- The Washington Times - Thursday, April 15, 2010

ANALYSIS/OPINION:

If there is one thing I learned in my many years of working in and for the federal government and the Department of Defense, it is that you cannot successfully force-feed policy to the masses and expect it to be embraced.

The Obama administration seems to think it can work its magic with federal employees and the public in general by saying, “Here is health care reform, a stimulus package, financial reform, immigration reform, etc. We are sure you are going to like it.” At a working level within the Defense Department, we typically approached such change by trying to achieve some kind of “buy-in” from all of the work force as we began to educate our constituents on the nature and details of any change. When we took this approach, it generally was successful - as opposed to the times when we mandated a new policy with no opportunity for anyone to comment, criticize or have input on the change.

Initiatives like the total quality management of the 1980s, government “reinvention laboratories” during the Clinton administration and performance-based acquisition and contracting have had varying results, and they have several things in common. They all started at the top, involved all levels of government and, perhaps arguably, achieved some success in improving the efficiency of certain processes within the government. The eventual cost savings that resulted probably will never be known, but as someone who was involved in each of these initiatives, I can see today where positive changes have been implemented, particularly in more streamlined approaches to government procurement and a greater understanding of and appreciation for quality concepts, performance measurement, customer focus and saving taxpayer dollars.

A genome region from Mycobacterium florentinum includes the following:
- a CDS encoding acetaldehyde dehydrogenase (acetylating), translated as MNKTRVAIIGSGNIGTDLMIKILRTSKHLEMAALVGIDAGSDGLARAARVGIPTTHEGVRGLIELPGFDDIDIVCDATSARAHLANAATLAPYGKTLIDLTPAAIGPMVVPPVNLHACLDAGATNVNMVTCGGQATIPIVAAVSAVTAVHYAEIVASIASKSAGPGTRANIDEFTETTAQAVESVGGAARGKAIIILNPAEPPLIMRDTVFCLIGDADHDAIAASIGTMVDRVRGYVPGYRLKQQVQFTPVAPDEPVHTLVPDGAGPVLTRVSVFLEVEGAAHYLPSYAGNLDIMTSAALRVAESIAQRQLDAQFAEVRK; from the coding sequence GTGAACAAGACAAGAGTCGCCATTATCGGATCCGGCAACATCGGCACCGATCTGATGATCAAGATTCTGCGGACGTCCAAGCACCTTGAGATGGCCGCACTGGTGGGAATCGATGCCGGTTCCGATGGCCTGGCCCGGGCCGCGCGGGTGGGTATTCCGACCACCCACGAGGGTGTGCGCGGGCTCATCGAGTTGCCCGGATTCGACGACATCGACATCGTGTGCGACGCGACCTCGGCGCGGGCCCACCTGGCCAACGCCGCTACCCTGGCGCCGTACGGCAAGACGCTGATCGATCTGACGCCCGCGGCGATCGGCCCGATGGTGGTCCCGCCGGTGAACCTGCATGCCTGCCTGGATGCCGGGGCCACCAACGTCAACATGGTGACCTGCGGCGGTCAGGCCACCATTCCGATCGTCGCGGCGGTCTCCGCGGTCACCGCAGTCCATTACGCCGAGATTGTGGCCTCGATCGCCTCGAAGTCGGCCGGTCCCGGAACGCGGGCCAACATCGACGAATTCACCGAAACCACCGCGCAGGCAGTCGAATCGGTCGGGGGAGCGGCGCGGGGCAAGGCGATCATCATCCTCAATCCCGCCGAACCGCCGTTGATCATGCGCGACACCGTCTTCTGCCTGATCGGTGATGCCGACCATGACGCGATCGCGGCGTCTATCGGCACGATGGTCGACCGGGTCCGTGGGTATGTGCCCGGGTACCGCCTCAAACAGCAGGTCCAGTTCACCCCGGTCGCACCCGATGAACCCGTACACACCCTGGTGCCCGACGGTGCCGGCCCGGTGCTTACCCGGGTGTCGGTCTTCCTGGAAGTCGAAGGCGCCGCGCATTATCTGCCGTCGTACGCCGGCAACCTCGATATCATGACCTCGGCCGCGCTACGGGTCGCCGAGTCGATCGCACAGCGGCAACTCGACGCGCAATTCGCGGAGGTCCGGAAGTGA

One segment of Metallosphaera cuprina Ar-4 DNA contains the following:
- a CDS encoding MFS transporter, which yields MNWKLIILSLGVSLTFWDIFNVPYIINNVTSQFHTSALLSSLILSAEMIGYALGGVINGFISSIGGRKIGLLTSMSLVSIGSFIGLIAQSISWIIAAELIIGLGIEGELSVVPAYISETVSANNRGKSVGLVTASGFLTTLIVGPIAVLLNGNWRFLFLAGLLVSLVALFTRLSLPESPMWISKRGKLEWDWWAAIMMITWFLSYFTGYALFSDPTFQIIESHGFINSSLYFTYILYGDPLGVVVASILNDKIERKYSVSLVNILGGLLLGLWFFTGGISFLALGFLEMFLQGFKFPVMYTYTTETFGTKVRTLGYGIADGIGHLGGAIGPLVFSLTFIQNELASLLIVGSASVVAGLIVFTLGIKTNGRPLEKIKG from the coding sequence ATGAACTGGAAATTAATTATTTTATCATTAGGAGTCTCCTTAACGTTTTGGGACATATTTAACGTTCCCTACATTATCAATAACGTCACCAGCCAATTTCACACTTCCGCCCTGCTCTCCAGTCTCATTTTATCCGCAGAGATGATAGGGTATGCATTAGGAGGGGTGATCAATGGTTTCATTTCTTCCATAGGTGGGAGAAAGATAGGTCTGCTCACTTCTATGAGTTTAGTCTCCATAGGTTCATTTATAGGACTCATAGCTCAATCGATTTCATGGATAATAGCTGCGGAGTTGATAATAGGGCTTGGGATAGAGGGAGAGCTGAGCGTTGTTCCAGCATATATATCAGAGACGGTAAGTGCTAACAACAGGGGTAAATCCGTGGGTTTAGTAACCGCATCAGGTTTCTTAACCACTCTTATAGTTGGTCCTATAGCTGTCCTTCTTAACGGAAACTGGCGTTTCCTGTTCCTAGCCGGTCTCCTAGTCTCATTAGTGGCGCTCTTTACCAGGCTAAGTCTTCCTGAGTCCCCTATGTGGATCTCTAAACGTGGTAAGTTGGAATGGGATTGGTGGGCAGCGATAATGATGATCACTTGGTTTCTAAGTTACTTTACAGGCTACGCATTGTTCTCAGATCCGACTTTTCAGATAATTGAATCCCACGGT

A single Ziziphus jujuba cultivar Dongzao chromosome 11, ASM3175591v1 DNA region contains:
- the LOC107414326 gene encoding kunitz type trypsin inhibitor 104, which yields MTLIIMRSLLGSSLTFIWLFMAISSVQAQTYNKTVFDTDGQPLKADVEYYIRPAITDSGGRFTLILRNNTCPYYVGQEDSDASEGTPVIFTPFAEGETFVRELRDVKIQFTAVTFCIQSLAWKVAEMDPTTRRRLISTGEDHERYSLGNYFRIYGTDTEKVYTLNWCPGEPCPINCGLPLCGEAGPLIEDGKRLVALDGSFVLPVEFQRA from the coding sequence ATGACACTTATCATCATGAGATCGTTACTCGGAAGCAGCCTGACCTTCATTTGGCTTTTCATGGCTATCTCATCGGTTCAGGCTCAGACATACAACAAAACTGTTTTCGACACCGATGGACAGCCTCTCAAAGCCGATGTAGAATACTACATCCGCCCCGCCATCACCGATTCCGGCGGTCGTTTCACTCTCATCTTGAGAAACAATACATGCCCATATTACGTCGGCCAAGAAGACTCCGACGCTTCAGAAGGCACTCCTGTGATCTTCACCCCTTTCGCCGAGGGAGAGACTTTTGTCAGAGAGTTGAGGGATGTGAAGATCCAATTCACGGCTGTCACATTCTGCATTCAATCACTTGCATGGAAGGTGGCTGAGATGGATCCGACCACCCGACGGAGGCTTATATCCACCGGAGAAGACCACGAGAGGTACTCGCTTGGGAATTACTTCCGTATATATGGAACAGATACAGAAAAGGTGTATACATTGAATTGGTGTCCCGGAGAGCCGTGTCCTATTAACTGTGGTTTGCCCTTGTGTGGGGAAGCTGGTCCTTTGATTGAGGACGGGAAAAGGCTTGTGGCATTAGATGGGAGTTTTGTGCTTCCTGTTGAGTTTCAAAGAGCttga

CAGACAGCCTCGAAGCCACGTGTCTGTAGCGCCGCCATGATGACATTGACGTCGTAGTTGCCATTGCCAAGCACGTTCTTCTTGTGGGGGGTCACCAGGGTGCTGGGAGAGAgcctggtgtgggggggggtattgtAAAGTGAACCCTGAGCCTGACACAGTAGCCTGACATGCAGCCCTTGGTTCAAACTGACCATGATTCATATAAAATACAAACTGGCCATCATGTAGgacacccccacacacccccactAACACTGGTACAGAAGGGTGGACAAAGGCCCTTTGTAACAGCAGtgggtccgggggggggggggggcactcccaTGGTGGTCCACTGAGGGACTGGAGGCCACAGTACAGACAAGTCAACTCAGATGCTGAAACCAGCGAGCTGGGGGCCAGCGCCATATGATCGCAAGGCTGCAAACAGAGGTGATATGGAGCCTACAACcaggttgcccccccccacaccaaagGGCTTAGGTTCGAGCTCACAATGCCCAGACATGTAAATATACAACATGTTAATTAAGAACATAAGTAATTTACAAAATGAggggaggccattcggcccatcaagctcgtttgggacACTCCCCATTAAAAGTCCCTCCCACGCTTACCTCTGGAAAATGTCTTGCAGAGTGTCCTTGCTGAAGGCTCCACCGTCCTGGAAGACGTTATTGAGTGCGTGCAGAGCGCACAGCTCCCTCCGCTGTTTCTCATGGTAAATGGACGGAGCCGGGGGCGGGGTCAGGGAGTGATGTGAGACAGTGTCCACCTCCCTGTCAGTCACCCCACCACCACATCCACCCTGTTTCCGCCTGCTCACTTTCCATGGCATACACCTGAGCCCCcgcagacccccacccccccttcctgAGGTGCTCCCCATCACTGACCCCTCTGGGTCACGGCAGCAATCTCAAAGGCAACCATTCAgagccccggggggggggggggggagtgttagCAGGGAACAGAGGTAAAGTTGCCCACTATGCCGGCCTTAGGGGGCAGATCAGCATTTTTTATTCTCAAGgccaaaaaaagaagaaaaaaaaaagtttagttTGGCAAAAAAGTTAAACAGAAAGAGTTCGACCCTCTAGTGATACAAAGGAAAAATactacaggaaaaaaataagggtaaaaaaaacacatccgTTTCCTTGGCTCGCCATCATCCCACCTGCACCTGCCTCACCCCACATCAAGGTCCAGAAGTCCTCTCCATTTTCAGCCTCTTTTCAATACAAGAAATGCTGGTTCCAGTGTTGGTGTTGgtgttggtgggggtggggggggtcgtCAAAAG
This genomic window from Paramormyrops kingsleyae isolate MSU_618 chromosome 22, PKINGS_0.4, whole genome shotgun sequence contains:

The Obama administration could learn some valuable lessons from this recent history - but it appears intent instead on pushing its agenda from the top down with little or no regard for the “customers” below. Well, we the people have a vested interest in what the administration does. Corporate America learned the value of listening and responding to its customer base and has been the direct beneficiary of such an approach. President Obama and his staff better take note of this dynamic before it is too late.

ROB WEINHOLD

Dale City, Va.

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